RELATED: The Most Influential Fighting Games Of All Time That Defined The Genre

This technique is a comical spoof of the often unnecessary splits that Van Damme would pull off in his action movies. The splits looked cool and required a lot of skill, but they're also a sign of great discipline. Martial artists use splits and other stretches to extend the range of their kicks and achieve more power.

4/12 The Hurricane Kick Is A Tae Kwon Do Move

12 Iconic Fighting Game Moves Based On Real Techniques (9)

The Hurricane Kick, or Tatsumaki Senpuu Kyaku from the Street Fighter franchise, is up there with the most iconic fighting game moves of all time. A spinning, flying kick is impressive both in games and in the real world.

In martial arts like Tae Kwon Do, there are multiple variations of spinning kicks where fighters generate force by jumping and turning their hips. These techniques are extremely explosive and powerful, but difficult to land with accuracy. Sakura's Hurricane Kick is the most realistic version of this move in Street Fighter V, since she only turns a few times and jumps at a believable angle.

3/12 Marth's Iai Counter Is A Real-Life Blade Discipline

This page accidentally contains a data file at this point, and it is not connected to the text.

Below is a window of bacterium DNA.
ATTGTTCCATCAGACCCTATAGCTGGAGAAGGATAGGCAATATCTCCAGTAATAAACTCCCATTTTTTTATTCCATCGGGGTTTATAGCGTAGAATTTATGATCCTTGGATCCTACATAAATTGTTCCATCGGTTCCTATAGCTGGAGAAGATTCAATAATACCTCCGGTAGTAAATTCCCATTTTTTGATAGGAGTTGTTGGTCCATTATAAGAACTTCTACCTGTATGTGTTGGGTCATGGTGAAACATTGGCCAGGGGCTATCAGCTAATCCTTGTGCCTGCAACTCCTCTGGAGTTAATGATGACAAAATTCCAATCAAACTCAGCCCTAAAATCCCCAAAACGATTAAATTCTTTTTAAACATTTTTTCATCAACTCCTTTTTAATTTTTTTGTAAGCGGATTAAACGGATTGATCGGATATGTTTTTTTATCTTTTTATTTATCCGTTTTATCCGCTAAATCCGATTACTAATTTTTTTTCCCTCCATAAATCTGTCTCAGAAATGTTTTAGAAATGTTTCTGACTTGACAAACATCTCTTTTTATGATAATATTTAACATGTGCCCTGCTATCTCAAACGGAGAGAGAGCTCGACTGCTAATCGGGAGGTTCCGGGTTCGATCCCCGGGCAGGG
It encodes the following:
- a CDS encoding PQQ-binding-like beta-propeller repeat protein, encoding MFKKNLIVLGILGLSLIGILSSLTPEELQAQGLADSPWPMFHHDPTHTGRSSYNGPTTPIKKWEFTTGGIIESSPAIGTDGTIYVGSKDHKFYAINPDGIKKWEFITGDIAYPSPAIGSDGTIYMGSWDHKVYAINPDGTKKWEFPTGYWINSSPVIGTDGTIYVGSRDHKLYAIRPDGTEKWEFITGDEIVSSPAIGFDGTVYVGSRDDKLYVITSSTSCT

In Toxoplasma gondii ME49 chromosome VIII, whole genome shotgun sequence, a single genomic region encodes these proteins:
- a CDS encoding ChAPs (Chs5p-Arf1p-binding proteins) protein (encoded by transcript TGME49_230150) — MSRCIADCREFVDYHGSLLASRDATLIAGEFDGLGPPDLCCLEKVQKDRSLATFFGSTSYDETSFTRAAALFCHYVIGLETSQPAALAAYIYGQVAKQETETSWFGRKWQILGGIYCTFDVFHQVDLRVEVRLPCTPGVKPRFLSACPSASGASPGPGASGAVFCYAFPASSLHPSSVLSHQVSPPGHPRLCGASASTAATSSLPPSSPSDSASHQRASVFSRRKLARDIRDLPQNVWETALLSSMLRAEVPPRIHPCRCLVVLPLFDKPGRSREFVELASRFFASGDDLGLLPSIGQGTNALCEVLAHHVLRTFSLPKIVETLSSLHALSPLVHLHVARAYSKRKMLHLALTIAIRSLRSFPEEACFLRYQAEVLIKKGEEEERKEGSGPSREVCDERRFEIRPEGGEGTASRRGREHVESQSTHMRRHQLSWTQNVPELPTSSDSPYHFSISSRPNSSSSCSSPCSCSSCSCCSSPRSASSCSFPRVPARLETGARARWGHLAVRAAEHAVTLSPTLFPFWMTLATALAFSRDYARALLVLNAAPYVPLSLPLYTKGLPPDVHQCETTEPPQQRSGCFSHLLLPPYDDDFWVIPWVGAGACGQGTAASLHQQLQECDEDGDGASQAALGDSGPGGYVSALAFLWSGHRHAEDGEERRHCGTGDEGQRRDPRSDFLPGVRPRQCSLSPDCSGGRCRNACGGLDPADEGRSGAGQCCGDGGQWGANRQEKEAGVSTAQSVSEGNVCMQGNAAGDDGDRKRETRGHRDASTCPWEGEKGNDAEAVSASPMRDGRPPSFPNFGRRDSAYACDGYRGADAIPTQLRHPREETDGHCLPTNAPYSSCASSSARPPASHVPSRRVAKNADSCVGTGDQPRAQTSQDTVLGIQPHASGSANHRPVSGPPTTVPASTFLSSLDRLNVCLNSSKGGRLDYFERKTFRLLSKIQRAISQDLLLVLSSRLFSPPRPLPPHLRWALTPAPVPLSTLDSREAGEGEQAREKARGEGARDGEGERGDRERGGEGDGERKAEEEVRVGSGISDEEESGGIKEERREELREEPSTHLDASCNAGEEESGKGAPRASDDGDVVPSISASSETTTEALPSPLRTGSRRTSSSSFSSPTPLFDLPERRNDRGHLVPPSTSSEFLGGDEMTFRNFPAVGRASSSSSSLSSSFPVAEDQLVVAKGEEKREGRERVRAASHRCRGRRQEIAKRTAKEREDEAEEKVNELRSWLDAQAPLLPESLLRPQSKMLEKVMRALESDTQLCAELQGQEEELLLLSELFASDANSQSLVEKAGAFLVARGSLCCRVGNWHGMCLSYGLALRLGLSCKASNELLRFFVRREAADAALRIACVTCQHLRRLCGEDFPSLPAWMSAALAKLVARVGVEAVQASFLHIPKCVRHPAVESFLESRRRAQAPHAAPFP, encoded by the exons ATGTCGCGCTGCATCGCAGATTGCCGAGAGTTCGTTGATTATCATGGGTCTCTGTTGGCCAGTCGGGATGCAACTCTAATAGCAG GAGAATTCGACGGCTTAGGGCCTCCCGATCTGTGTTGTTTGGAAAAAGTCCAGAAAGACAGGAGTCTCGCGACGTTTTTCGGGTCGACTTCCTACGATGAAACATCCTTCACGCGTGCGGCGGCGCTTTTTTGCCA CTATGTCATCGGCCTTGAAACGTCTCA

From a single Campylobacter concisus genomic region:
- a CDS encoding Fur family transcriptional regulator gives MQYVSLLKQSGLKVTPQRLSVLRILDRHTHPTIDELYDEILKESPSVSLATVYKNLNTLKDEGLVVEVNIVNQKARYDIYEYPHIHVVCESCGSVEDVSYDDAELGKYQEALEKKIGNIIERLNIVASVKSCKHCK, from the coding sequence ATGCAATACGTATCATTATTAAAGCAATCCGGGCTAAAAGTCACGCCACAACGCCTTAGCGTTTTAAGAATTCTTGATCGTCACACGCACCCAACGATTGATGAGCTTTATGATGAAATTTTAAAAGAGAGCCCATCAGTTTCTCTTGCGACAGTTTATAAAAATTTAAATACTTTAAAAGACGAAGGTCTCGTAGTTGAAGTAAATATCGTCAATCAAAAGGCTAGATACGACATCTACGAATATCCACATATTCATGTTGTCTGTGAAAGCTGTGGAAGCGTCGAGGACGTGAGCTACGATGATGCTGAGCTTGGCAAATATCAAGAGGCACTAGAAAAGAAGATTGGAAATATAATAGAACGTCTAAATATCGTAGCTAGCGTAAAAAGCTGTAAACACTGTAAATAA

12 Iconic Fighting Game Moves Based On Real Techniques (10)

Iaido is the art of drawing a blade, which might not sound like a discipline to study, but it has its uses. In Super Smash Bros. 4, Marth has an Iai counter which lets him displace an enemy behind him while countering their attack. It does less damage than a regular counter, but that positional advantage could mean life or death in certain situations.

Iaido relies on speed and precision when unsheathing the blade and re-sheathing it quickly. It's all about practicing the fundamental techniques, and slicing through the air with perfect form. Marth's counters are a perfect reflection of some of the forms done in Iaido, which is cool to see in Smash.

2/12 Balrog's Unstoppable Comes From A Real-World Boxer